After lunch with a friend, I attended a SAG-AFTRA audiobook meeting. The union has been very active in reforming the audiobook industry over the past several years. I attend meetings regularly in LA, but it was so cool to be with narrators from all over the country for this one!
That night I made a game-time decision to attend the Audies (yes, I just happened to have an evening gown in my suitcase!). I’m so happy I went! Although it’s an expensive evening (tickets are $400!), it was worth every penny. The Audies are a lavish affair and it’s wonderful to be in such a relaxed and celebratory non-work environment with the most talented people in the business. Each year it’s hosted by someone fabulous and this year was no exception, with Libba Bray at the helm, who was just fantastic.
Friday May 30th: Checked out of my hotel and had coffee with a girlfriend, then went to a Narrator/Blogger Lunch. This was a private event, not an official APA activity. I’m so grateful to have been invited. Connecting with bloggers is invaluable. They are such supporters of the industry, really helping to promote books and the people who read them! I only wish I had more time to connect with and get to know all of the interesting people who were there!
After lunch I went back to my hotel, picked up my bags and cabbed it to JFK, another APAC notch on my belt. This was my third time attending and I have to say it was my best year yet. If you’re considering it for 2015…do it! You will learn a lot, expand your network, meet tons of new friends…and be exhausted when you return!
Wow…that’s a packed series of days. How do you know who to talk to? I guess being year 3 and your general experience helps. Just trying to understand the ins and outs as best I can as I leap in.
On the studio, I assume the client paid for their time. Are they usually ok for having to pay that at the last minutes when you are away from your home base like in that situation?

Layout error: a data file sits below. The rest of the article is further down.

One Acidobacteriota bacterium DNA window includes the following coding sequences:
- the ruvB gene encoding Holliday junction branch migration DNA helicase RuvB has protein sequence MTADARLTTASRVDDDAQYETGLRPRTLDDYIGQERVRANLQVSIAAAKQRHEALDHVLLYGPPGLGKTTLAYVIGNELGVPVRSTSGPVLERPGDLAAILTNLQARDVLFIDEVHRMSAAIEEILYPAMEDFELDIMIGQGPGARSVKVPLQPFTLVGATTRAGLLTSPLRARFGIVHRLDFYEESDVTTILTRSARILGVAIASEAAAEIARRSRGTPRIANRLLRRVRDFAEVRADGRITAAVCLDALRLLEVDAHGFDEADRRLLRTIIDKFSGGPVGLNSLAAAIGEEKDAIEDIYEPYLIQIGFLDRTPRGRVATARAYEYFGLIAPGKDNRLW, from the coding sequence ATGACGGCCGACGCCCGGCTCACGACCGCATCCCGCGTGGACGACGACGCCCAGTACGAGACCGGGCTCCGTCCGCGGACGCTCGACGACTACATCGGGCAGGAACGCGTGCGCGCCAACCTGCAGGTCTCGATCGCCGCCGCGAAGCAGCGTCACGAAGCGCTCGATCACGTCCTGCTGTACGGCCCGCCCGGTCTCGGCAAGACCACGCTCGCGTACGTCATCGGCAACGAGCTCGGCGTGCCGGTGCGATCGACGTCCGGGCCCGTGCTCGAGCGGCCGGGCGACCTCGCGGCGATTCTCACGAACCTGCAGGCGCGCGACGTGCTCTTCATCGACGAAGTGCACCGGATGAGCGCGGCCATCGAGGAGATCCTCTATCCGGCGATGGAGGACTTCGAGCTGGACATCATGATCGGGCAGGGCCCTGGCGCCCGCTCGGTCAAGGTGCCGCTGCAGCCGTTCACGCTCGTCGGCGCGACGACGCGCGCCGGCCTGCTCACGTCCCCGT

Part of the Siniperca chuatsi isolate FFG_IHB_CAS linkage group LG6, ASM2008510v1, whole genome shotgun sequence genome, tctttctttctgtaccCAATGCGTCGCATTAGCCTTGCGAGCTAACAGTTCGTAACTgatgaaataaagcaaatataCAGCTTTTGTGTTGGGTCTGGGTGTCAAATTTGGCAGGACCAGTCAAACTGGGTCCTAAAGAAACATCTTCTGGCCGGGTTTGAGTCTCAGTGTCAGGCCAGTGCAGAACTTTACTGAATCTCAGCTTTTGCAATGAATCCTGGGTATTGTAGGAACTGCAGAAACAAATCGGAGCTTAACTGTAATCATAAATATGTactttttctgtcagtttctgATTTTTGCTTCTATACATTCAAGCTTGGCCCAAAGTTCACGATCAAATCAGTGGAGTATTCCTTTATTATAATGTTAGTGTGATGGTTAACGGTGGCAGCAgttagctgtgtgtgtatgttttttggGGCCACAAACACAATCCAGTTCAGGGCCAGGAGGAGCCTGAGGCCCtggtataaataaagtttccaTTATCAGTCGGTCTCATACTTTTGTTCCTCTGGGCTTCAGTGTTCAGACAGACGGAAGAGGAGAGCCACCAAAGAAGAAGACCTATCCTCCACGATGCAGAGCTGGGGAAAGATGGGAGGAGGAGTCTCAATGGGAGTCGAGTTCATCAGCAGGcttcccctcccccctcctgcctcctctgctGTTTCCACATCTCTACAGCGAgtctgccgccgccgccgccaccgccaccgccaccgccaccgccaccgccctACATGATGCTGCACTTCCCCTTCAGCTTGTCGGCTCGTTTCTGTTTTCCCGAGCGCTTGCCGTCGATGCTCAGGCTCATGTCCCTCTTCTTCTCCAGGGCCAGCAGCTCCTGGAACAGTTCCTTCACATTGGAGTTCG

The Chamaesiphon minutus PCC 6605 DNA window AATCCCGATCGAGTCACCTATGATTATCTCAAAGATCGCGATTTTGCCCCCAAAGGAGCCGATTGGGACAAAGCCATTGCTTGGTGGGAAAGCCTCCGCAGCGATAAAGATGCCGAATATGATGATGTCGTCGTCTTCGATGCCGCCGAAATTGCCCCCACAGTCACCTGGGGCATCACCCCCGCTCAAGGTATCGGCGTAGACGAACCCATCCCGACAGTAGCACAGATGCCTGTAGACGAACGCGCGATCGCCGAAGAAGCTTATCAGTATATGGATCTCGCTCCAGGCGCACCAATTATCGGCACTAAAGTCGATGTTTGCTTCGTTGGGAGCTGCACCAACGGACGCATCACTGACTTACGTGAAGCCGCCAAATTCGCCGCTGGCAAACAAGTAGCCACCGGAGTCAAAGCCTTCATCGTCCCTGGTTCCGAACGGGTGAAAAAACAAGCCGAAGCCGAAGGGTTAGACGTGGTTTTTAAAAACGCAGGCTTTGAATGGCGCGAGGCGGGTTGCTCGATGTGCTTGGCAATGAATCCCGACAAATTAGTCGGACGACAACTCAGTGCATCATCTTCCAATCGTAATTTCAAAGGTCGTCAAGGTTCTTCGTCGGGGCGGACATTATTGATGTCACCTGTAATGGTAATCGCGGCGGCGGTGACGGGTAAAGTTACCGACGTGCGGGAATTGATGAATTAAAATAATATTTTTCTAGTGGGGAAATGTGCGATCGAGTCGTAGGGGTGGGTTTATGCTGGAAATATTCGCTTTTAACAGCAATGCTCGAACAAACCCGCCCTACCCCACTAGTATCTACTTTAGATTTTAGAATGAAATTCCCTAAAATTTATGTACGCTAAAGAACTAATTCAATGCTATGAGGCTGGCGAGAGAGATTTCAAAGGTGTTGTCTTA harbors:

My coach is suggesting I do an audio book demo to go along with my commercial demo so this was timely.
Sorry for the delayed response! Been so so busy since I’ve been back home!
I actually have another blog post almost ready to go about networking that will address your first question about knowing who to talk to! You can sign up on the top right hand corner of the blog page to receive the posts as emails, if you haven’t already.
As far as the studio question, yes, the client paid for it. They would have had to pay the studio in LA and Lotus Productions was super cool enough to offer them the same rate that they usually pay. This is pretty unusual and super awesome – another reason they are now my go-to studio in NYC!
Having audiobook demos is key if you want to work in audiobooks! Sometimes people offer them through a class (like Coleen Marlow’s class at Deyan Institute, or Pat Fraley’s weekend course) and that can be a good start to get your feet wet. In my experience, ultimately industry folks want to hear longer demos separated by genre – so a 4-5 minute non-fiction, a 4-5 minute romance, a 4-5 minute mystery/thriller, etc., depending on what genres you want to promote yourself for.
Thanks for sharing your APAC experience, Rachel, yours was a familiar and welcome face in the crowd there. Reading about your experiences in NYC had me reliving mine as well, and had I but known, we could’ve taken the same Red Eye together, maybe next time.
This was my first ever APA Conference and, like you, I LOVED every minute of it! I felt especially lucky to have the excellent opportunity to participate in the Directors Diagnostic with Bruce Kitovich from Audible.
I’ll be dedicating myself to attending next year as well, ‘all things being equal…’ Perhaps I should be on the look-out for an evening gown…just in case.
Karen, you are such a beautiful flower across the room! Always love seeing you even when we don’t get to chat much! So glad you got to read with Bruce from Audible – that’s awesome!! I’m sure you rocked it! Always good to have an evening gown on hand when you travel – ya never know when it might come in handy – lol!